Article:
South Korea is taking the lead in creating a prospective pool of money with its cash-rich neighbors to prevent the worst effects of the American economic situation from spilling over in the region. Meanwhile, top financial officials are telling South Korean banks to do what it to obtain U.S. dollars and make them available as loans. As VOA Seoul Correspondent Kurt Achin reports, South Korea is pumping billions of dollars into the local economy, as the American credit crisis deepens.
South Korean President Lee Myung-bak is proposing a joint fund of about $80 billion between South Korea, Japan and China, to shield the region from the American credit problems. Lee administration officials are expected to push for the plan on the sidelines of an International Monetary Fund meeting, next week. Mr. Lee is scheduled to discuss it in a three-way Beijing summit, later this month.
South Korea's Finance Minister, Kang Man-soo warned a gathering of bankers Monday in Seoul, it may take a long time for President Bush's signing of the financial bailout law, last week, to have positive effects. In the meantime, he is telling banks to get proactive about turning their overseas holdings into dollars that can be lent to South Korean businesses.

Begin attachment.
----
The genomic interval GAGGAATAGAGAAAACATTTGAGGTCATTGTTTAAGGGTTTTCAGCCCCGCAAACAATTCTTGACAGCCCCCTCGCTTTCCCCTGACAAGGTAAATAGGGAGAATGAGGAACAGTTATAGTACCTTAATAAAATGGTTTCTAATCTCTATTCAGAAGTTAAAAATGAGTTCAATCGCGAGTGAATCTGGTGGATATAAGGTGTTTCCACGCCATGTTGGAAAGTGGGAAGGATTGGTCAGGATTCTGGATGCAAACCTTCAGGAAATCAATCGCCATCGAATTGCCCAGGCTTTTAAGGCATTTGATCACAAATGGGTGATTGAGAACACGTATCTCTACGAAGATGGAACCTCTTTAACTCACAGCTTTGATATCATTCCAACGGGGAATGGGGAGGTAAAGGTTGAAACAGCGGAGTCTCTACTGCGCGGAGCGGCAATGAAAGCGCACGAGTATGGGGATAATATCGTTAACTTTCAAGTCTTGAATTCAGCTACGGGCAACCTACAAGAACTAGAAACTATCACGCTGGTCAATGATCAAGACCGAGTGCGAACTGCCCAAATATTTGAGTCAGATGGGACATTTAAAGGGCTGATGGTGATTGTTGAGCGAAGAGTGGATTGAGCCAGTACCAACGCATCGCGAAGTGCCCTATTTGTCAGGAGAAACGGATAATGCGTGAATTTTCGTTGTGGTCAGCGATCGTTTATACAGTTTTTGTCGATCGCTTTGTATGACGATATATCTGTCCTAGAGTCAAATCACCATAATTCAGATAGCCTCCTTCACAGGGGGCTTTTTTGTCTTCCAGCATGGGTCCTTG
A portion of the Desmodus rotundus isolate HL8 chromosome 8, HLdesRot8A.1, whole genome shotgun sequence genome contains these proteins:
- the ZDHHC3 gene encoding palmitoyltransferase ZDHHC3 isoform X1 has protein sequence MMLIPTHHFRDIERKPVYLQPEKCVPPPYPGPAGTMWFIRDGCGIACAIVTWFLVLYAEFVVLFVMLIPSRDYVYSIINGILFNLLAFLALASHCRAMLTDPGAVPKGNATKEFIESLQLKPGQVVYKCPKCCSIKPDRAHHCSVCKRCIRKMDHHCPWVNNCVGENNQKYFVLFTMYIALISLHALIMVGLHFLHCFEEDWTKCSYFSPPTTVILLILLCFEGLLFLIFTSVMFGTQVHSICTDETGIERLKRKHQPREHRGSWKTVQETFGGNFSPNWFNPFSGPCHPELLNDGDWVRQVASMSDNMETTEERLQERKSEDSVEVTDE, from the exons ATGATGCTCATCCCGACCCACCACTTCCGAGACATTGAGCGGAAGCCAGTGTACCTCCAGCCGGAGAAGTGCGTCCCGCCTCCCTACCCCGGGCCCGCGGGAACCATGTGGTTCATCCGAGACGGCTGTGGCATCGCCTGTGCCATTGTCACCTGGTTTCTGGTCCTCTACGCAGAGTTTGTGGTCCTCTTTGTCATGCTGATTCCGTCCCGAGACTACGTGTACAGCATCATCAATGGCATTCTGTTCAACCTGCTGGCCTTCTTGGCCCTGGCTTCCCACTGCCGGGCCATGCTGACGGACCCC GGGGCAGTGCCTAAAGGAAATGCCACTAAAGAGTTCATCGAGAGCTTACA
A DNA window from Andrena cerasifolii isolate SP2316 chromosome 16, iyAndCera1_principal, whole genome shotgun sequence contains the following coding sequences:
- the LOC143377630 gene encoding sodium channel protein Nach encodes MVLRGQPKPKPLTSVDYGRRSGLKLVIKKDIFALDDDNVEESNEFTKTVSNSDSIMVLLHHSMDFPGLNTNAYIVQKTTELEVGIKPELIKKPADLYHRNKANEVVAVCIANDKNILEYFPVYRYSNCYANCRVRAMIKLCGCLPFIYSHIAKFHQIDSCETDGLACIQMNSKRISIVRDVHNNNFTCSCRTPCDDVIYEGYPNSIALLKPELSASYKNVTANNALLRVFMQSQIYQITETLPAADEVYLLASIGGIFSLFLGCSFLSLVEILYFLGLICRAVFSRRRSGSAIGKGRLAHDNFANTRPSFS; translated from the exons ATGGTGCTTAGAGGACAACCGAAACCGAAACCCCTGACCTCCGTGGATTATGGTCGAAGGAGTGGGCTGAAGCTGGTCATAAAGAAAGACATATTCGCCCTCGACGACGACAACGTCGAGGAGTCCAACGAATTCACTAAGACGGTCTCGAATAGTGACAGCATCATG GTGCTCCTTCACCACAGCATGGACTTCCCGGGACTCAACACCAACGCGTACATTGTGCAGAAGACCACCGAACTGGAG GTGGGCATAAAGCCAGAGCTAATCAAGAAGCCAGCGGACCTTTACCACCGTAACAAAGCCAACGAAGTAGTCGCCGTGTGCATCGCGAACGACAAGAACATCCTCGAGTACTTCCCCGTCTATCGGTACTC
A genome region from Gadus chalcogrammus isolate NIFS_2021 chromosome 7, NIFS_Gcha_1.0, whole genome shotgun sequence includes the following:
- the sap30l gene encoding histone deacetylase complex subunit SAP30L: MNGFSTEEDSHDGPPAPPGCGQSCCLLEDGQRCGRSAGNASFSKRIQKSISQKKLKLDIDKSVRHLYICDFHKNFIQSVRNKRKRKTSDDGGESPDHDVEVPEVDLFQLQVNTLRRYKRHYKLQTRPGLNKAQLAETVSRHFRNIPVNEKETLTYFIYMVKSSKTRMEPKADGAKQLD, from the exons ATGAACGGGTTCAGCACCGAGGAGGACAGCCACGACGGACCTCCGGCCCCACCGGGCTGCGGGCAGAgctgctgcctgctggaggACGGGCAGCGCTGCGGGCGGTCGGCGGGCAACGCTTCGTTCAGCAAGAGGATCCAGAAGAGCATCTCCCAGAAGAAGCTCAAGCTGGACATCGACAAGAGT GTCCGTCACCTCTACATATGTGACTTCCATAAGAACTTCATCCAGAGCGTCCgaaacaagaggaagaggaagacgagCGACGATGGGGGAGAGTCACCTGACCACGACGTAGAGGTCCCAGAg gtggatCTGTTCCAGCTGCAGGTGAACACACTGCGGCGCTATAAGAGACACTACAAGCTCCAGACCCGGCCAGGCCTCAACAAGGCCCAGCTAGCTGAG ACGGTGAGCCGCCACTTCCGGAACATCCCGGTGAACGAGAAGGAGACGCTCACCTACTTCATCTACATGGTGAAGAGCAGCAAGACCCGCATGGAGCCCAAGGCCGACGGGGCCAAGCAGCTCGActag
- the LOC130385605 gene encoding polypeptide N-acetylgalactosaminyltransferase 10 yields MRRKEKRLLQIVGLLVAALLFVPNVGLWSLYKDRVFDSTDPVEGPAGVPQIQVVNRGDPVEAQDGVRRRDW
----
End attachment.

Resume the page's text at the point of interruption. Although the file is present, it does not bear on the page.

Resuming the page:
He is telling the business community not to rely on the government, alone. He says banks need to work their way out of the problem. He advises then to raise dollars by selling foreign assets, as soon as they can.
As in other countries, South Korea is experiencing a shortage of U.S. dollars. Its economy, the world's 13th largest, is heavily dependent on exports of goods and imports of oil, both of which are chiefly sold in dollars. Markets for even the most conservative short-term loans are constricting in the United States. Many financial institutions are hoarding dollars, in case of more trouble, and that is making it hard for companies to borrow cash for basic needs, like purchasing raw materials and expanding their business.
Jun Gwang-woo, chairman of South Korea's Financial Services Commission, urges South Korean banks not to follow suit.
He says banks should be ready to provide promising small and medium-sized enterprises with strong support, because they face a shortage of cash.
South Korea is arranging to help small and medium businesses with $5 billion, through various trade deals. It is also injecting ten-billion dollars into the financial system, to make it easier for banks to lend.
As an export giant, South Korea holds one of the world's largest dollar reserves, about $239 billion. These reserves have declined for six consecutive months, raising some preliminary alarm bells among investors and leaders here. South Korea's currency, the won, has fallen to its weakest level against the dollar in six years, amid fears of worsening exports.